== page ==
Creed Nicene

The next line in the creed is “God from God, Light from Light, true God from true God.” This line addresses one of the teachings of Arius. Arius taught that God the Father was eternal, and Jesus was the firstborn of creation (created). Jesus was like God, but not God. The major term he used was ‘homoiousios,’ which means a similar substance. However, the term ‘homoousios’ means the same substance. We will talk about this more when we get to

Last week we looked at heresies and errors in how Jesus is the Son of God. Most of these heresies or errors came from not understanding the doctrine of eternal generation. The doctrine of the Trinity is hard for us (fallen and finite creatures) to grasp. When speaking of the uniqueness of the Son as the second person of the Trinity, not the Father and not the Spirit, we talk about his eternal generation, that is, the Father begetting the

Today we come to a new line of the Nicene Creed. We are still discussing Jesus Christ (it is about 58% of the creed). The line is "The only Son of God." This week we look at an issue that has come up frequently in history. Three significant heresies that have been taught regarding the sonship of Jesus are 1) Adoptionism, 2) Islamic understanding of the Son, and 3) Eternal subordination of the Son. Due to the length of this,

This week we will finish looking at the Nicene Creed line, which says, “And in one Lord Jesus Christ.” We have seen the exclusiveness that there is only one way of Salvation. We have seen the title Lord given to Jesus and the prophetic name of Jesus as the savior of our sins. This week we look at the name Christ. Christ is not Jesus’s last name but speaks again of who Jesus is. Like the name Jesus, it is

We are continuing to look at the Nicene Creed and particularly the line, ‘And in one Lord Jesus Christ.’ We have seen the exclusiveness of the Gospel, which says there is one way of salvation. Last week we looked at the title Lord given to Christ. This week we will look at the name Jesus. Jesus, to us, is a very particular name that we know who we are talking about. We are talking about Jesus Christ, the second person

Last week we looked at the exclusiveness of Christianity that Jesus is the only way. Over the coming weeks, we will continue on the same line of the creed, but we will be looking at the titles given to the second person of the Trinity, Jesus. The first one is the Lord. The word for Lord is Kyrios in Greek, which appears over 700 times. Lord is a title we do not use much in today’s vocabulary. It can have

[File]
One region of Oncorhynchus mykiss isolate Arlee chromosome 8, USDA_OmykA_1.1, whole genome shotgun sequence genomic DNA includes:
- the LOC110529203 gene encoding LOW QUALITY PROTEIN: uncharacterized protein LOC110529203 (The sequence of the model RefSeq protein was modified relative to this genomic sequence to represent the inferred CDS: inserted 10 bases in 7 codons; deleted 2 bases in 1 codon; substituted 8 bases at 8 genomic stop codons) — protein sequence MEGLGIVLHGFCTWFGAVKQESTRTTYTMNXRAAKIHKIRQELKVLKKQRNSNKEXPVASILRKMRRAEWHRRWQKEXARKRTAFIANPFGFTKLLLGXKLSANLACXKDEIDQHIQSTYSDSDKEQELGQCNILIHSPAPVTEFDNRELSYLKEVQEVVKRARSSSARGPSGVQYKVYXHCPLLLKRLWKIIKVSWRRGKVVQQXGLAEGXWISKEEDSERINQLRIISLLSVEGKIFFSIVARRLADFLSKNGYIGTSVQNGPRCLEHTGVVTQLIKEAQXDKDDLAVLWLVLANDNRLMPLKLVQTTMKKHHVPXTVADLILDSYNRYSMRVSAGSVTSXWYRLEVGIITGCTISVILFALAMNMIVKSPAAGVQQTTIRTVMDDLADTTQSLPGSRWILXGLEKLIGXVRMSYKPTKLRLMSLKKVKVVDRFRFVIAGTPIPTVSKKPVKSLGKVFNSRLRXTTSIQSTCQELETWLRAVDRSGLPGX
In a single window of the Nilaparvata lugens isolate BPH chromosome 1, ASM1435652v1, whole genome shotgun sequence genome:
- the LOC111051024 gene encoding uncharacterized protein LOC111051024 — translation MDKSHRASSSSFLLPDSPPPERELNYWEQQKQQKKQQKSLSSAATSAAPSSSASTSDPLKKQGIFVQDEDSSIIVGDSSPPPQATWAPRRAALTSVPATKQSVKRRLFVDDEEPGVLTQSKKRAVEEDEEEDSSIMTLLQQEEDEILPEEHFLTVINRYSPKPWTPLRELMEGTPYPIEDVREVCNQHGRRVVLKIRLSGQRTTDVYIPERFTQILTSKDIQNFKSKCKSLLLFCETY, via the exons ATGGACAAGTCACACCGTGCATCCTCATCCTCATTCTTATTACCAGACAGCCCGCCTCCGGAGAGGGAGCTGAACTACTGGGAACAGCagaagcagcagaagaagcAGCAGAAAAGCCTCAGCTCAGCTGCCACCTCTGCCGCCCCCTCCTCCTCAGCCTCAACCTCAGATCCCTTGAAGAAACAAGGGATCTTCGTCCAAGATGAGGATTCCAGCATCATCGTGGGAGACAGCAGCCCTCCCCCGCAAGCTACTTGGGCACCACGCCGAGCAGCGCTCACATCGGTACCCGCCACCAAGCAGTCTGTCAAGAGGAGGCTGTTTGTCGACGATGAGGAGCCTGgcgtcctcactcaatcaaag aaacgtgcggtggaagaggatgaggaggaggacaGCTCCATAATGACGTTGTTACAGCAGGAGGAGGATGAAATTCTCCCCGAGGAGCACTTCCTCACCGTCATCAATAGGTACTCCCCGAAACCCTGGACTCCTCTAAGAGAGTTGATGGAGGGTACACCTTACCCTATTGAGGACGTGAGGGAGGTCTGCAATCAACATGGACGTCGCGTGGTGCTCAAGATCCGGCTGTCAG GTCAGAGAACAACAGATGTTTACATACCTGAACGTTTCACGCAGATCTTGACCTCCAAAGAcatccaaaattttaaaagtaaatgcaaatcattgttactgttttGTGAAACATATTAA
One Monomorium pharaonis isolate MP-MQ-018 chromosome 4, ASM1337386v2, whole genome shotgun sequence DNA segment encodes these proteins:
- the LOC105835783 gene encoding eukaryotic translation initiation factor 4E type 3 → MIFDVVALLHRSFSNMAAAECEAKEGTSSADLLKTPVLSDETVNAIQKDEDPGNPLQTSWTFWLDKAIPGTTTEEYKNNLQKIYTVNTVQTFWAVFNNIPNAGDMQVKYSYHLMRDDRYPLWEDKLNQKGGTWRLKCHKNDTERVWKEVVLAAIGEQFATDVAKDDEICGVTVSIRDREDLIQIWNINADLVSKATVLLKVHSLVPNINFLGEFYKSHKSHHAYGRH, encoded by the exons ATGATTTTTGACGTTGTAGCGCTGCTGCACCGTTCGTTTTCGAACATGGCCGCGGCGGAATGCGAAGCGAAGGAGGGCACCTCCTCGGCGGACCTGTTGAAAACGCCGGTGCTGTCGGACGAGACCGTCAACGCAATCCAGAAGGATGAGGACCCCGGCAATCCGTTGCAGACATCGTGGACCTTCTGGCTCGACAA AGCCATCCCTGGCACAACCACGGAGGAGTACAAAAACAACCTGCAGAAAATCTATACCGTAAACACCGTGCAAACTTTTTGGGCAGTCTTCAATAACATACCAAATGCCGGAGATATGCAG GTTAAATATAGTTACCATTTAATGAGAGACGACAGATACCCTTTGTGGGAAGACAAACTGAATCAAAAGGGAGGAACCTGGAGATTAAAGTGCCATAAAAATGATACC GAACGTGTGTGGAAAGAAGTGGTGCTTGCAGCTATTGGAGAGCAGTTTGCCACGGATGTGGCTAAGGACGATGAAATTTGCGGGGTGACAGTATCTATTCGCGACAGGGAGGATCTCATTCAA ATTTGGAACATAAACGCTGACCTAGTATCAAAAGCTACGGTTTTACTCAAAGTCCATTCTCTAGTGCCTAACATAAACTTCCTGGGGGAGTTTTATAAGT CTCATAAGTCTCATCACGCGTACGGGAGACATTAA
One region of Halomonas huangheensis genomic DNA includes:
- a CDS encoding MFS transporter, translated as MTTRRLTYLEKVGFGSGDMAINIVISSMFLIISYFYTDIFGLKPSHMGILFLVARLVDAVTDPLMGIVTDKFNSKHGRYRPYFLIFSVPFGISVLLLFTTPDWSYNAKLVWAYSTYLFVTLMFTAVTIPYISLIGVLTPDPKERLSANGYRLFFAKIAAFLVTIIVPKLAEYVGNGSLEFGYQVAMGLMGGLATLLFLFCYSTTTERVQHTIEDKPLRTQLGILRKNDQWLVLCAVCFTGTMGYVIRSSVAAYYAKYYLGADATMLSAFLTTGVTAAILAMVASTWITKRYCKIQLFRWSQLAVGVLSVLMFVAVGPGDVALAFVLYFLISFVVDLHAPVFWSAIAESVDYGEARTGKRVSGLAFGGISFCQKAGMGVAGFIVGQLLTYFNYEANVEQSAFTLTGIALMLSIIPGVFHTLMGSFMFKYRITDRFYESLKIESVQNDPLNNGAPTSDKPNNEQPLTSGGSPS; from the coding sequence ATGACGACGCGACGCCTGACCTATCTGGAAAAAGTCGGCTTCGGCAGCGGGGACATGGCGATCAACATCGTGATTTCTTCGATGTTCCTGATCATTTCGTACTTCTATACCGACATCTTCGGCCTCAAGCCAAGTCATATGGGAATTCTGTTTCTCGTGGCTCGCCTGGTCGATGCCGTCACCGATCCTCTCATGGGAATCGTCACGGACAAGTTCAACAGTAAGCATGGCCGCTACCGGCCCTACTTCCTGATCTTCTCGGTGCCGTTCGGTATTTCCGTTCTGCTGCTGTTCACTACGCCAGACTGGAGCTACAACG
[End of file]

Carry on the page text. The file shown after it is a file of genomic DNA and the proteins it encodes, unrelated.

This week we look at the second person of the Trinity, Jesus Christ. The opening section is about 9% of the Creed, whereas the ‘Christological’ section is about 58% of the Creed. The ecumenical council that met at Nicaea (325 AD) was to address the issue of Christ’s relationship to the Father. There were significant heresies that were arising around in that period where notably Arianism, Apollinarianism, Macedonianism (also called Pneumatomachianism), and Chiliasm. All of which says Christ became God

The second line of the Nicene Creed is that we believe in the Father almighty. The Trinity is no difficult to say or even understand we believe there is but One only, the living and true God. The one true and living God There are three persons in the Godhead; the Father, the Son, and the Holy Ghost; and these three are one God, the same in substance, equal in power and glory (WSC 4-5). When we use earthly examples

As we continue to look at the Nicene Creed, it is important to notice the first word of the creed, 'We.' One of the great benefits of professing a creed is the summary of Christian doctrines as revealed in the Scriptures. Also, these truths have been confirmed and said by the saints throughout the ages. In a post-modernist world, where the mantra phrase might be, you can have your truth, and I will have my truth, which focuses on the

We are looking at the Nicaeno-Constantinopolitan Creed or Nicene creed. The creed was originally written in 325 AD but later expanded in Constantinople in 381 AD. The expanded section dealt with the Holy Spirit. The original creed was written at the council of Nicaea (present day Iznik, Turkey), hence why we call it the Nicaean Creed. In 324 AD the Roman empire was united again under Constantine, who was a recent convert to Christianity. The council of Nicaea was the

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